A New Breed of MUSH Server


Templates are a special code class that handle complex information display. There are templates for all sorts of things in the game: the who/where list, mail messages, forums, character sheets, profile, descriptions and more.

The Template Engine

Templates use the Ruby ERB Template system, which mingles text with embedded Ruby code. (Similar to embedded Python for those familiar with that.)

Here’s an example of a simple ERB template for a character description:

<%= header %>
%xh<%= %>%xn
<%= military_name(char) %>
<%= divider %>
<%= char.description %>
<%= divider %>
%xhPlayed By:%xn <%= %>
<%= footer %>

Anything inside <%= %> brackets is evaluated as code by the template engine. Here’s what that would look like in a MU client:

Major Nyssa "Whisper" Stirling
Fiery red hair falls down past this woman's shoulders, usually bound in a sensible braid. Her average height and lithe build aren't very remarkable, but they belie a well-toned muscular form. She's wearing standard-issue green fatigues, the pins showing a rank of Major.
Played By: Jessica Chastain

Customizing a Template

A few templates will automatically be customized based on your game configuration. The ‘who’ template lets you pick fields and the ‘profile’ template automatically shows whatever demographics you’ve configured.

You can customize other templates too - it just requires you to change the template code. Just edit the ERB file directly. Usually they are located in a templates folder within each plugin - for example aresmush/plugins/describe/templates/character.erb. In our desc template above, for example, you might remove the “military_name” line if you just wanted to show the character’s basic name instead of their full name plus rank.

Template Renderer

Templates use a “renderer” class to help decide what to show. Technically you could put all the code logic into the ERB file itself, but that gets really ugly really fast. It’s better to keep the decision-making in a separate file.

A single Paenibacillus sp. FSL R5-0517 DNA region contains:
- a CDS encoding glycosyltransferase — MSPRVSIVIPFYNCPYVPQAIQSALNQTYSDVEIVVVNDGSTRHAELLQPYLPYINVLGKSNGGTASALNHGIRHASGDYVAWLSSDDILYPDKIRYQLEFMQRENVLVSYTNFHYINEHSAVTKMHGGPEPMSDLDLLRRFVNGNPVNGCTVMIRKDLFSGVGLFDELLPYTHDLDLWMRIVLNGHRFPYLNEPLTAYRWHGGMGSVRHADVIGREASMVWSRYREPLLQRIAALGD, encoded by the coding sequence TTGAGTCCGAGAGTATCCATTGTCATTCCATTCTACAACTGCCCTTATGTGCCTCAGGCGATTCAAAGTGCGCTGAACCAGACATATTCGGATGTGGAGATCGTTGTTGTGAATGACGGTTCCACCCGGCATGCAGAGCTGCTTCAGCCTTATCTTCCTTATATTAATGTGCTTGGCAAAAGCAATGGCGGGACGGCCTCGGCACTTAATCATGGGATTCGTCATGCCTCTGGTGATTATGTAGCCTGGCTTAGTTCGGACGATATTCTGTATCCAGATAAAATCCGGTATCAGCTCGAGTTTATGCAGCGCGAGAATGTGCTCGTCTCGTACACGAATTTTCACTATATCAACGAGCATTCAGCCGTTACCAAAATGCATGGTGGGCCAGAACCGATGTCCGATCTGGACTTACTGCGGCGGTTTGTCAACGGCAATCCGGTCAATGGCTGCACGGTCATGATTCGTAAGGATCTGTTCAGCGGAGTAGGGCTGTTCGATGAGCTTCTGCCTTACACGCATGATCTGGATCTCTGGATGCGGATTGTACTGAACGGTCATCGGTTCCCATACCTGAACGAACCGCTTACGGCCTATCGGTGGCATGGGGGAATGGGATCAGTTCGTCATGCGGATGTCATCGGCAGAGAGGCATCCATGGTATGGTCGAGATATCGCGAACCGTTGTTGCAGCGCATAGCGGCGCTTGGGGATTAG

All template renderers have some common helpers. The <%= header %>, <%= footer %> and <%= divider %> we saw in the example above are helpers that use the lines defined in the game’s Skin Configuration. There are also left/right/center methods for justifying text. They are used like so: left(text, width, padding_char), center(text, width, padding_char), etc.

A template can also define its own custom helpers. These helpers are located in the same folder as the ERB file, named similarly but with a ‘rb’ extension instead of ‘erb’. For example: aresmush/plugins/describe/templates/character_template.rb contains the military_name helper used in the description example.

def military_name(char)

Tip: Some of the template renderers share common helpers with another template. You’ll see this when the renderer has a line like include CharDescTemplateFields near the top of the file. For example, the description and glance templates share some helpers from plugins/describe/char_desc_template_fields.rb. If you don’t see the helper you’re looking for (e.g. military_name), look for a shared helper file.

Using Templates

To use a template, you simply instantiate the renderer class and call the render method. For example:

    template = online_chars
    client.emit template.render

Many renderers expect some parameters passed in - a character, a room, or - in this case - the list of characters who are currently online. Templates handle how to display data, but other code should figure out what to show.

Common Templates

Ares provides a few common templates in the Utils plugin that are used everywhere. The two most common are BorderedDisplayTemplate and BorderedListTemplate:


Tip: Everything except the text/list is optional, so you can customize the display as desired.

There’s also a table, a line with text in the middle, and a standard page footer for multi-page commands. See the code in aresmush/plugins/utils/templates for details.

The One-Line Trick

ERB Templates take linebreaks literally. If text appears on a different line in the template file, it’ll show up on a different line on the screen.

The only trouble is that sometimes MUSHes have a lot of different fields on one line of the screen - like a who list with six columns. If you tried to jam the code for every column into one line of the template, it would be really ugly.

Fortunately there’s an ERB trick for this. If you end a line with a field like <% -%> instead of <% %>, then there won’t be a linebreak displayed between those two lines.

For example:

<% chars.each do |c| %>
<%= status_color(c) %><%= left( status(c), 7 ) %><%= "%xn" -%>
<%= left(, 23 ) -%>
<%= left( department(c), 20 ) -%>
<% end >

The status, name and department fields will all appear on the same line.